So, why is it possible that meditation helps when it comes to weight loss, exactly? There are physical and psychological factors at play. Another 2017 meta-analysis found that generalized meditation helped reduce cortisol and C-reactive protein levels. If our cortisol levels are consistently high, this is connected with the persistence of obesity over time, according to a 2017 study.
Psychologically, research shows that meditation may help squash overeating. A 2014 review compared 14 different studies and found that using mindful meditation as the #1 intervention decreased binge eating and emotional eating. Meditation has been shown to lower our stress levels. In fact, Headspace reduces stress in 10 days. This is important because stress is a contributing factor, causing many of us to overeat. Meditation teaches us to sit with and observe our emotions without passing judgment, instead of resorting to our go-to coping mechanisms like overindulging on food.
Meditation can help us become more mindful eaters and even address any emotional eating issues that might persist.
1. Remove the shame and guilt.
For those who struggle with emotional eating, feeling stressed can lead to overeating to soothe or avoid these feelings. This can lead to guilt or shame. Break the cycle. Meditation not only helps reduce stress, which removes the trigger in the first place, but it also helps you become more aware of your emotions and feelings, so you can recognize those times when you’re eating when stressed versus when you’re actually hungry. Meditation has also been shown to increase our compassion, which may cause us to become more accepting of other people who may have different body types from our own.
2. Maintain weight loss and a healthy weight for the long haul.
Meditation can help your weight loss efforts stick. While diet and exercise may help you reach your weight loss goals, meditation alongside healthy eating and exercise makes weight loss efforts sustainable.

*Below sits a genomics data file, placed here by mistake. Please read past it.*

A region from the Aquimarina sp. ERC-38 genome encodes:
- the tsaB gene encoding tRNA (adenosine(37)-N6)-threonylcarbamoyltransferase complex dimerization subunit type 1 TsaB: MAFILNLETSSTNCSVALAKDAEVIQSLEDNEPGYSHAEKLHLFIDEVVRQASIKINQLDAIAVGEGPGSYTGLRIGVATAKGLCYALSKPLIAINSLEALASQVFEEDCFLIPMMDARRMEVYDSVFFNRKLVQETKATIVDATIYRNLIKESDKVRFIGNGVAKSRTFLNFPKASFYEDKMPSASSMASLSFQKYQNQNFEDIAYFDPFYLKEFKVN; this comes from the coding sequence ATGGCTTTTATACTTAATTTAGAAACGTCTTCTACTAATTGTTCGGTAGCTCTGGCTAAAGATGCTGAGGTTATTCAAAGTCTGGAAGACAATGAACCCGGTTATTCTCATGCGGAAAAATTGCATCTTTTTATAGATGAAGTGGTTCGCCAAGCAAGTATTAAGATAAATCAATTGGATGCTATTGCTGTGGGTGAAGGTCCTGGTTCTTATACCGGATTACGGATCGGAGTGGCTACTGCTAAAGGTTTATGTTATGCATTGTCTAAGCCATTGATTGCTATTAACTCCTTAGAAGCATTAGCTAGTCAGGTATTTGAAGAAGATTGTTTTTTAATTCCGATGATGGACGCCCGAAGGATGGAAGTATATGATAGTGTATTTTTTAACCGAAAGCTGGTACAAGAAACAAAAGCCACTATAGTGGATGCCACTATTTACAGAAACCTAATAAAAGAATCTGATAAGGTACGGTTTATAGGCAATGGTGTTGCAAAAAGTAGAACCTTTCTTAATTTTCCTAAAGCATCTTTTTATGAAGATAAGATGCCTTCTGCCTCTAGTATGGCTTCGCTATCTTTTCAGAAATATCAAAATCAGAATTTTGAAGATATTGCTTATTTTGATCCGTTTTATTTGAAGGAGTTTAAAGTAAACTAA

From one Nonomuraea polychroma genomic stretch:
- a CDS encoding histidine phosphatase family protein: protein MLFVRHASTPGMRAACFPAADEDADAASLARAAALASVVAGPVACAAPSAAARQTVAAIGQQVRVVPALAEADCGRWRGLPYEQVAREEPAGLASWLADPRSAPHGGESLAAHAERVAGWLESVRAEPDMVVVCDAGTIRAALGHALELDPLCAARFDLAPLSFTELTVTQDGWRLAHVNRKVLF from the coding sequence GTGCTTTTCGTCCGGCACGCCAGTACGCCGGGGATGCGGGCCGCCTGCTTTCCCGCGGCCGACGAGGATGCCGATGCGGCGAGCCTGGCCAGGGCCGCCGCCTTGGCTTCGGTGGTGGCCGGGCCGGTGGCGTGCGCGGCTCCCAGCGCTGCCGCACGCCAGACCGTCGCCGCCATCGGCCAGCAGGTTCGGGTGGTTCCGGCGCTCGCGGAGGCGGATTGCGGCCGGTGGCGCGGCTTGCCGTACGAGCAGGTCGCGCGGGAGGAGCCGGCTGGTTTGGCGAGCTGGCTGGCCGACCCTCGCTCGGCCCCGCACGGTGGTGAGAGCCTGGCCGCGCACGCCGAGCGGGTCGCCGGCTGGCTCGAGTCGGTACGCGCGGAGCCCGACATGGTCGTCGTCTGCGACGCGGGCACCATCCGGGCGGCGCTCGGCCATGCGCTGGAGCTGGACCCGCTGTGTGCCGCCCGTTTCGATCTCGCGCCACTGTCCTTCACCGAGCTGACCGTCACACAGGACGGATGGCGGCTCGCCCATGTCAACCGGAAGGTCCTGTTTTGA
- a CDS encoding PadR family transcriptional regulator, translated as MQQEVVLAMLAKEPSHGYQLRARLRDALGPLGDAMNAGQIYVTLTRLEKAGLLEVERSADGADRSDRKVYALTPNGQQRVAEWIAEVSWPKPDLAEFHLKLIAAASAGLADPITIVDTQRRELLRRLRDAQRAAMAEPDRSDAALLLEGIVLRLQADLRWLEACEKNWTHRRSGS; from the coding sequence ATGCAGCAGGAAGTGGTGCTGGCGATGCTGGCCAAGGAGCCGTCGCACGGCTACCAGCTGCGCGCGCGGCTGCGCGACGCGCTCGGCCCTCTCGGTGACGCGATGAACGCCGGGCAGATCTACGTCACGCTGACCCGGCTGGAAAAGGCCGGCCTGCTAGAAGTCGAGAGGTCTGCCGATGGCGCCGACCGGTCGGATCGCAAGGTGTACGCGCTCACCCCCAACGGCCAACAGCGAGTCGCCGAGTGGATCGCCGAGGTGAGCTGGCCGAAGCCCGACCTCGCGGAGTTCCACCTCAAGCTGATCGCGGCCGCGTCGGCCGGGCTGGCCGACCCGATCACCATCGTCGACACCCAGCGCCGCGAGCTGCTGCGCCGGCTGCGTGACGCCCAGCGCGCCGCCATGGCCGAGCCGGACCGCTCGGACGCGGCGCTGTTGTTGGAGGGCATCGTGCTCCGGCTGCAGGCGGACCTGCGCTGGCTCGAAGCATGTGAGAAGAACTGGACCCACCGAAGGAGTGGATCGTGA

3. Lower stress and inflammation levels.
Meditation reduces cortisol and C-reactive protein levels, which is beneficial to our overall health and may help us achieve weight loss and maintain a healthy weight. Cortisol is associated with storing fat in our abdomen area (belly fat), and elevated C-reactive protein levels can be a sign of inflammation, which is at the root of many diseases including obesity.
4. Better control of cravings.
5. Decrease our stress and anxiety.
Losing weight takes a lot of effort, and keeping the weight off can be stressful, even leading to feelings of anxiety. Thirty days of using the Headspace app for daily meditation reduces stress by a third, so it is a proven tool.
Mindful eating is about developing an awareness of your feelings around food, and your internal physical cues. It teaches you how to decipher between physical and emotional hunger. Need helpful tips to get started?
1. Ditch the distractions, including screens, when you’re eating.
Turn off the TV, keep your phone off the dinner table, and step away from your computer.
2. Eat slowly and chew your food thoroughly.
Try a simple check-in halfway through your meal to assess how you’re feeling. Are you still hungry? Are you beginning to feel full?
3. Enlist your senses.
Make sure your senses are part of your mindful eating arsenal. Focus on the smell of your food, the taste, and the melding flavors. Make note of the different textures.
4. Pay attention to how the food you’re eating makes you feel.
Do you feel energized? Sleepy? Are you experiencing any bloat or an upset stomach? Did your meal or snack keep you full, or are you hungry right afterwards?
5. Drop the judgment… of yourself.
Eating mindfully can be complex, and it takes time. Don’t beat yourself up if you have a misstep. It’s all part of the process.
6. Stay in touch with how you’re feeling.
Are you eating because you’re hungry, or are there feelings or emotions driving the craving?
When you’re ready, press play on Headspace’s 10-day beginner’s course on mindfulness basics — available with your membership or free trial. Jump into your new practice with the essentials.
Then explore hundreds of exercises for sleep, stress, focus, and more. Or give a 30-session course on mindful eating a go. Become more aware of your relationship to food.
READ NEXT: What is mindful eating?